David Yates movie gives us a believable reason to revisit the tale of the man raised by apes.
Could a Tarzan film be more? Here is an answer — yes.
David Yates, the award-winning director with, among others, four Harry Potter films behind him, makes The Legend of Tarzan soar with adventure as much as it bristles with tension, makes us care as much for king-size characters as unknown African villagers, and most of all, gives us a believable reason to revisit the tale of the man raised by apes. While it’s White men, again, who rise to the rescue, this time of Congo, the film gives a genuine shot at explaining the game played by the colonial masters in divvying up the continent.
Now, preferring to be referred to formally as John Clayton III (Skarsgard), Tarzan has been living for some years in a London castle. A member of the House of Lords, he is as used to tea at certain hours as semi-boiled eggs served a certain way, though the legend of his life in the jungle has followed him to England.
The suggestion that he represent the House of Commons as trade emissary to the Congo, on an invitation by King Leopold of Belgium, stirs up uneasy thoughts of that life, with its share of dangers. John doesn’t hesitate to reject the idea, saying Africa is “too hot”.
George Washington Williams (Jackson, playing a real-life character) persuades him to change his mind, saying he suspects a huge slave trade in Congo. Williams has just fought that war from the other side, at home in America. Jane (Robbie) is excited to return, and when John tries to argue that she should stay back, she points out that Africa is her home too.
Their homecoming, bathed in the warm, glowing colours of the African grasslands, literally and rather too metaphorically, turns bitter soon enough. On their trail is Rom (Waltz), who is after John’s life to further his own interests with the Belgian king.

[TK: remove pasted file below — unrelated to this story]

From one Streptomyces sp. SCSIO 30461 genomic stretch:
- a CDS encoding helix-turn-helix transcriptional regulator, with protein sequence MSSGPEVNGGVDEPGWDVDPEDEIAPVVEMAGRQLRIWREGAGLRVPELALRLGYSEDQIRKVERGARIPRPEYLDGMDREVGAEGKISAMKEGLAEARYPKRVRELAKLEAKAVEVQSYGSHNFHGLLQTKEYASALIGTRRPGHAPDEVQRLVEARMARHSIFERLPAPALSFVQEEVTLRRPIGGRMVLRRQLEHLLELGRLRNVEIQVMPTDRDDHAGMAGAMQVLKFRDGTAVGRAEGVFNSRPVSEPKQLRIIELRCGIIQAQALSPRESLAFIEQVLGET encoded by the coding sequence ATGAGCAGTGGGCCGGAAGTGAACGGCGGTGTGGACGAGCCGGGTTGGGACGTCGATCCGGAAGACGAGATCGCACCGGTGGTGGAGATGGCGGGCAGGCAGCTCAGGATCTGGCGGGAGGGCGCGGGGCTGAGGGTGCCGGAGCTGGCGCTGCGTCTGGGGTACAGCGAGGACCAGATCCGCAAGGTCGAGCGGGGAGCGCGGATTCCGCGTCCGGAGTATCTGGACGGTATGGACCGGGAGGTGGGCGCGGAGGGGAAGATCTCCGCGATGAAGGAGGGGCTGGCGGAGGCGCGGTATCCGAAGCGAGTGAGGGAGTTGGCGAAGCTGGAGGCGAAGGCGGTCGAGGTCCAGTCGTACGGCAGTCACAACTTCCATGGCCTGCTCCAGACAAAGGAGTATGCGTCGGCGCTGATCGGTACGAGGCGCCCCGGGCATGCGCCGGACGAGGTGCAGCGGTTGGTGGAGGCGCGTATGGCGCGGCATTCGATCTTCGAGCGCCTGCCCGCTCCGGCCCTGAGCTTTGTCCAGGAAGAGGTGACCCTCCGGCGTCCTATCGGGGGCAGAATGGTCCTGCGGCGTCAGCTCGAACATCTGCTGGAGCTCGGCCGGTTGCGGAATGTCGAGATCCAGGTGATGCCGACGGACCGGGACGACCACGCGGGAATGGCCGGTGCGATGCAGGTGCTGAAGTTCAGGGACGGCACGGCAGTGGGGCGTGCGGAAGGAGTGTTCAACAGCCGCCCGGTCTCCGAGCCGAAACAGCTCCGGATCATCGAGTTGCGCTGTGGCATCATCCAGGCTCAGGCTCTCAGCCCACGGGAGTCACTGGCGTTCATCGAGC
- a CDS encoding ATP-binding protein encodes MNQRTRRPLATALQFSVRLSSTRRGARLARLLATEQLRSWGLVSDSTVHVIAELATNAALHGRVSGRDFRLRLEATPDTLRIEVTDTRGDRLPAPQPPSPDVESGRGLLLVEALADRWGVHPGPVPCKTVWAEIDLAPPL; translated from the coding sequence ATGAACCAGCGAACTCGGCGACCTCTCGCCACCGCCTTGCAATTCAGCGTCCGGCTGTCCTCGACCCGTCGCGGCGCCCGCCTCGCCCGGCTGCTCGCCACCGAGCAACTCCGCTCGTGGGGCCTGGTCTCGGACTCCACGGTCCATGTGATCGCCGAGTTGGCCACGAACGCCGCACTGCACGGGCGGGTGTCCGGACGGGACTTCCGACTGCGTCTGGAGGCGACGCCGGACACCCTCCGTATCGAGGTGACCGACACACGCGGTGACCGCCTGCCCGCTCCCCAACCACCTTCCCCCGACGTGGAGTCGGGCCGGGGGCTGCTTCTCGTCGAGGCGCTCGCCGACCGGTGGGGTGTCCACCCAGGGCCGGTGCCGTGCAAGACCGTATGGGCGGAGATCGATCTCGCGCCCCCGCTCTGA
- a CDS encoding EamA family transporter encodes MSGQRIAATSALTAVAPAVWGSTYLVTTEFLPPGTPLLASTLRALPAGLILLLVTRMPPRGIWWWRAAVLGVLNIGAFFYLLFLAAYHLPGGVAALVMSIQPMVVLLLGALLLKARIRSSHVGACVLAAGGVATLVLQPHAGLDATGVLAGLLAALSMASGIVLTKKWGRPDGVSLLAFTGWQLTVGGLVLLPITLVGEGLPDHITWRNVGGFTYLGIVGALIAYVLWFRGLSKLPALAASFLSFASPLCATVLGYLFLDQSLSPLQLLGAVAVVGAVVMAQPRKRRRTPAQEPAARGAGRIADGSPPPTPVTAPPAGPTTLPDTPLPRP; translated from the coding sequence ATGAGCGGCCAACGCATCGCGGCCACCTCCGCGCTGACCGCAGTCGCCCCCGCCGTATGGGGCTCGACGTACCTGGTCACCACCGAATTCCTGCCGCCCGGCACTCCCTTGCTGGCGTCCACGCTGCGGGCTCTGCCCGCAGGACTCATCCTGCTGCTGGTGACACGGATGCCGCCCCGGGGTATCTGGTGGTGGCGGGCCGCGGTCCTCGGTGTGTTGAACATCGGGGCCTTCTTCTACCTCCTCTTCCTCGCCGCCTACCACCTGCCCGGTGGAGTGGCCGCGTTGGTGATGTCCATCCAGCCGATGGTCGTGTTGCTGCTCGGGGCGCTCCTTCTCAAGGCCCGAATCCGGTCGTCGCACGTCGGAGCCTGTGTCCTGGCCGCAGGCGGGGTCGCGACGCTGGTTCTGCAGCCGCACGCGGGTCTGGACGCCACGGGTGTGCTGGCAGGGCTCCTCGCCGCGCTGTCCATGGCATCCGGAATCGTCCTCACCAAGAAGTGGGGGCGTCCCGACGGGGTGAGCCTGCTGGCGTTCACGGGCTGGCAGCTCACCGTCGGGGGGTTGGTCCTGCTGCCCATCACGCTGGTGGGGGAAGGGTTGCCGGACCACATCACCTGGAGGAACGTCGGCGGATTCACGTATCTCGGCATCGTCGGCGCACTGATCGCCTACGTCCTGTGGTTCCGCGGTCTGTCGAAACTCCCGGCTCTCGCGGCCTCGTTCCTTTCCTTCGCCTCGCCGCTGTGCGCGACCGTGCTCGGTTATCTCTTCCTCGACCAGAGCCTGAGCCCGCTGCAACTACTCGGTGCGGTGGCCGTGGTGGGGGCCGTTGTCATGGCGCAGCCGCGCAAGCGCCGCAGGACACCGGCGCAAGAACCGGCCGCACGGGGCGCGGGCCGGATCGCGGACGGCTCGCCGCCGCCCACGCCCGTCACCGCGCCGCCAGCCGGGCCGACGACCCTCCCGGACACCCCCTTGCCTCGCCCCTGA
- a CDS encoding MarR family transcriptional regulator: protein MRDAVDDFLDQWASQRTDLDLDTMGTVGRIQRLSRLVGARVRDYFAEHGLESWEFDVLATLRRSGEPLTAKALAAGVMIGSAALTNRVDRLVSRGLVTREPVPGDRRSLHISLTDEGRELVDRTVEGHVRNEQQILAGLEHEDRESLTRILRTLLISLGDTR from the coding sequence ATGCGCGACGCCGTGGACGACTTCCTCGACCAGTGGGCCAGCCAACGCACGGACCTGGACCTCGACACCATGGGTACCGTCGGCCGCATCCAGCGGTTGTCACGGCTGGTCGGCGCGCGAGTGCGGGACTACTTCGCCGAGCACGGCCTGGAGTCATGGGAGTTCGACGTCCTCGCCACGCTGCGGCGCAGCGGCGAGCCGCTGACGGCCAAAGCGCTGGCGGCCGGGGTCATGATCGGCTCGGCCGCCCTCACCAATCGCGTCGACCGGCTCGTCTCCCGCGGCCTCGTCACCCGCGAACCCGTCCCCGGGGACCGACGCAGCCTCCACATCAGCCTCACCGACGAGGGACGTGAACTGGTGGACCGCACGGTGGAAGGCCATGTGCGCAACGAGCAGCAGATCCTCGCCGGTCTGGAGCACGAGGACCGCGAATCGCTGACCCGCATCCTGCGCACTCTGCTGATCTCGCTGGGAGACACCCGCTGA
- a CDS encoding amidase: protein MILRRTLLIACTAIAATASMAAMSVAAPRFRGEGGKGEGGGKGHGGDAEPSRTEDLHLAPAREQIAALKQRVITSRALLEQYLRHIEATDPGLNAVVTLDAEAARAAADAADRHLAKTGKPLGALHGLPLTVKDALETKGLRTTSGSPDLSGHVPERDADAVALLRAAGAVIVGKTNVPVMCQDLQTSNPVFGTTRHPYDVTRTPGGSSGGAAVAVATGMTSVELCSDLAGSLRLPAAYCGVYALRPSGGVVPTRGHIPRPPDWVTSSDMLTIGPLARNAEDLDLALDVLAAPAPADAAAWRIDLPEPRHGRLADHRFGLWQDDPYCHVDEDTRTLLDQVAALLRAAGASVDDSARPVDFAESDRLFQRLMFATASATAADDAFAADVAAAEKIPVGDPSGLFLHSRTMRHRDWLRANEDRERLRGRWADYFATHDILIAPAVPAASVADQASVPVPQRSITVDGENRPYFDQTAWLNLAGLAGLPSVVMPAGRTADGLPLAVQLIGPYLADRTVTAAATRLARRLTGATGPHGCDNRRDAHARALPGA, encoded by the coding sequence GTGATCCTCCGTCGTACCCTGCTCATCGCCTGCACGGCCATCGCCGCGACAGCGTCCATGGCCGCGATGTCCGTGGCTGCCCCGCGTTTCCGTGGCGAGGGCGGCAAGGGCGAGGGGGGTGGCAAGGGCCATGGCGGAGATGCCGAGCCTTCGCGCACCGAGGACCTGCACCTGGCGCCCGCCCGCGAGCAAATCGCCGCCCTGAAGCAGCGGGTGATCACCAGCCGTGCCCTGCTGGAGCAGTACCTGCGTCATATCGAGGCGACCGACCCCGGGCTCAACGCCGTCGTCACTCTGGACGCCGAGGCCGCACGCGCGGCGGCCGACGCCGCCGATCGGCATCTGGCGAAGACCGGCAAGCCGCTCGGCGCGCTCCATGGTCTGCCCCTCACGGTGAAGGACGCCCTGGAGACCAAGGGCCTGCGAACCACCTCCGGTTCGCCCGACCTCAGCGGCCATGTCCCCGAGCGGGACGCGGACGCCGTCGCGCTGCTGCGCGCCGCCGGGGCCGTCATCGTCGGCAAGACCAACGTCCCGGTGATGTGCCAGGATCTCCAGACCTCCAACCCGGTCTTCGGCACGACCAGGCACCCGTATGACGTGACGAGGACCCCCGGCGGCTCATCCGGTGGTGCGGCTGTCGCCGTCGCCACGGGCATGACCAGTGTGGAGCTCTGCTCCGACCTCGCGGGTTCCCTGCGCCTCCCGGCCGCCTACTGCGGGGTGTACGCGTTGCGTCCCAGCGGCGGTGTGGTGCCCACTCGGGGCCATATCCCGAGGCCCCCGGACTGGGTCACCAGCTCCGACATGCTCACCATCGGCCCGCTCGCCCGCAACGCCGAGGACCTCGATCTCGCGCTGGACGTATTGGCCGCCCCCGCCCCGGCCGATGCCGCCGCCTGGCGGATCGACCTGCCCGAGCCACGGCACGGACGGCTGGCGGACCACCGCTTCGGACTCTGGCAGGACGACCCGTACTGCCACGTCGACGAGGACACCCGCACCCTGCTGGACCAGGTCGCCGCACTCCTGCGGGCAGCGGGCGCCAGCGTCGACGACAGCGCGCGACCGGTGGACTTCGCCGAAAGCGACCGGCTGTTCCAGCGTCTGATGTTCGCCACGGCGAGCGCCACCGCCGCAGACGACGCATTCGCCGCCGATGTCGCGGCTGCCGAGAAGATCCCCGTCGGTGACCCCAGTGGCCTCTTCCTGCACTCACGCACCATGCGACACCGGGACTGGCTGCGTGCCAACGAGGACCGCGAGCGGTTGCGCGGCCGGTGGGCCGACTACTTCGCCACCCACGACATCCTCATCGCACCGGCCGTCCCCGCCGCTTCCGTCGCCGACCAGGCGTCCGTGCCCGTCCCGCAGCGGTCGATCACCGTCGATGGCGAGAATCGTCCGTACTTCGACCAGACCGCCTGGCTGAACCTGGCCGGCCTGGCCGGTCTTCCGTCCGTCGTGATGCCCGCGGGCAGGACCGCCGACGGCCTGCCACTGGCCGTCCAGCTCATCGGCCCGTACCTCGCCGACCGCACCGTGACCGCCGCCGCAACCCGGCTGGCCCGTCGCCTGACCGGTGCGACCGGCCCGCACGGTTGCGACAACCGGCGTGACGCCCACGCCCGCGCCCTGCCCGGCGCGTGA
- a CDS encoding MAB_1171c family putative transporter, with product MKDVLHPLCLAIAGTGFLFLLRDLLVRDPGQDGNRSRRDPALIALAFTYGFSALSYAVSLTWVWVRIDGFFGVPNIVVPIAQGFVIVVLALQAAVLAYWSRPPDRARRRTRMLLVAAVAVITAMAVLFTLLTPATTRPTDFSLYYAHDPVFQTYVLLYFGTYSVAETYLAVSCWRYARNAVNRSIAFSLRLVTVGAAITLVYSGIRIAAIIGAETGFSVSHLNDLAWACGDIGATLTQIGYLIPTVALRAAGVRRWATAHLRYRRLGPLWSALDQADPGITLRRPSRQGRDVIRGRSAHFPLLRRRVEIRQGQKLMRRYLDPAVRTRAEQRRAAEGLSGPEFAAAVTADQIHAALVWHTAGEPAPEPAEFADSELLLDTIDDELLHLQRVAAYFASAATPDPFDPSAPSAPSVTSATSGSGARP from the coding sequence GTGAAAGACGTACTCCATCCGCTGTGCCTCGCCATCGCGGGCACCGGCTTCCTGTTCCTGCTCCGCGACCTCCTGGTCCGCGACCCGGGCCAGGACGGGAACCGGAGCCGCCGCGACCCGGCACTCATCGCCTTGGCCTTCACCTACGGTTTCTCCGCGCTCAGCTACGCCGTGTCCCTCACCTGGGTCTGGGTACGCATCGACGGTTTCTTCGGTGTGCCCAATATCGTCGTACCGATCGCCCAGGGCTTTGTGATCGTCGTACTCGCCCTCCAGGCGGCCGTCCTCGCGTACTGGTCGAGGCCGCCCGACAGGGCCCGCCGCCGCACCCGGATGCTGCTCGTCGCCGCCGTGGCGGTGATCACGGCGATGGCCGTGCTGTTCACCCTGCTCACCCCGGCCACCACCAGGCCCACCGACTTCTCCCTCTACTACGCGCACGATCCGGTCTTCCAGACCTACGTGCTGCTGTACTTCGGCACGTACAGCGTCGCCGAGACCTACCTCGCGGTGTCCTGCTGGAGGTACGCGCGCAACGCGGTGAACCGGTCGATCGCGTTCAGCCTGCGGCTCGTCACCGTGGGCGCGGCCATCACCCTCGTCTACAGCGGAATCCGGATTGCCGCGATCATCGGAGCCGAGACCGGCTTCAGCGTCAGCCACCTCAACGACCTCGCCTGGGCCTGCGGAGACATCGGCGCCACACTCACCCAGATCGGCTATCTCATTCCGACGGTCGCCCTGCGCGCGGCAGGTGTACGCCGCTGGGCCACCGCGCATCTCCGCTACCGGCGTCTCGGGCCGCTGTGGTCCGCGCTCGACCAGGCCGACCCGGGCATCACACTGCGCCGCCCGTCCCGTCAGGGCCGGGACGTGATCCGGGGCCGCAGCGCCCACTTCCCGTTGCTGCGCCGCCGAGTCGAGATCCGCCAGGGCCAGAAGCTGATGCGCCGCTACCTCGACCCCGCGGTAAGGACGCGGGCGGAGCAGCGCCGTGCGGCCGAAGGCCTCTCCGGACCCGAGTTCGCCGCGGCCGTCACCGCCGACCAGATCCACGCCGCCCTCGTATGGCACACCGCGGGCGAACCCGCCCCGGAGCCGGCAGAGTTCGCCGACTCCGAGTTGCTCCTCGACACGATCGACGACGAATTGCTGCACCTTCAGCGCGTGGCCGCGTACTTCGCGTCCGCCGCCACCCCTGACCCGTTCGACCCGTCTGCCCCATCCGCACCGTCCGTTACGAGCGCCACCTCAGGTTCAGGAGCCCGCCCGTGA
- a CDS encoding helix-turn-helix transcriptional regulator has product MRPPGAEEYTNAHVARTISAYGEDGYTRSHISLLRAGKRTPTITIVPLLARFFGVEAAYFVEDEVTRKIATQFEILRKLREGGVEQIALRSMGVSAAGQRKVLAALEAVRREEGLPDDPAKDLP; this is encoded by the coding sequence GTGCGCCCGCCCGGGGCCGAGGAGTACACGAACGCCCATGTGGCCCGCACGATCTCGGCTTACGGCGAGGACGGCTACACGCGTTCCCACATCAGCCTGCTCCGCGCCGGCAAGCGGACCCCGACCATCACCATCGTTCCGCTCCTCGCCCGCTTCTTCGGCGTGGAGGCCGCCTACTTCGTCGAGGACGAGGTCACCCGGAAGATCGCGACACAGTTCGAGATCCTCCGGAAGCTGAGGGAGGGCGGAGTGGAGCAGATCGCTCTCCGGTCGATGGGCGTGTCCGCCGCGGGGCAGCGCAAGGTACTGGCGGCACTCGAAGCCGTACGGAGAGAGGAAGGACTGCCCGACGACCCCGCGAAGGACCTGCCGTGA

Yates shoots the battles they fight, amidst huts in a spare village, inside deep forests, swinging in the air, landing on a train, under waterfalls, or atop a boat, with urgency. You never lose sight of what is at stake here, and there is no time for cheap thrills. Even John’s first encounter with his gorilla family is not a picnic, and his fight with his ape brother has all the bone-crunching elements of The Revenant, without the lingering aftermath.
Jane holds her own too, especially, as Rom finds it difficult to contain his fascination for her. Waltz, of course, breezes through his role of a sociopath, with snatches of a real life character too, saying a lot just with how he keeps a rosary always close and wields it as a killing weapon. But Robbie is impressive too, as a woman who, genuinely, no one can ignore.
Jackson is rendered a side fiddle in this tale, which is sad given the real life importance of the character he plays. In that his fate is similar to the other Blacks of the story, who are side shows except when John and Jane include them in their embrace. Their families too are among those abducted when Rom kidnaps Jane, but hardly a tear is shed for the remaining.
The origin story of Tarzan is reserved for flashbacks, but Yates is both spare and effective in how he tells it. This includes the minimal use of Skarsgard in the buff, though when he takes that shirt off, revealing trousers worn oh so dangerously low, half the battle is won.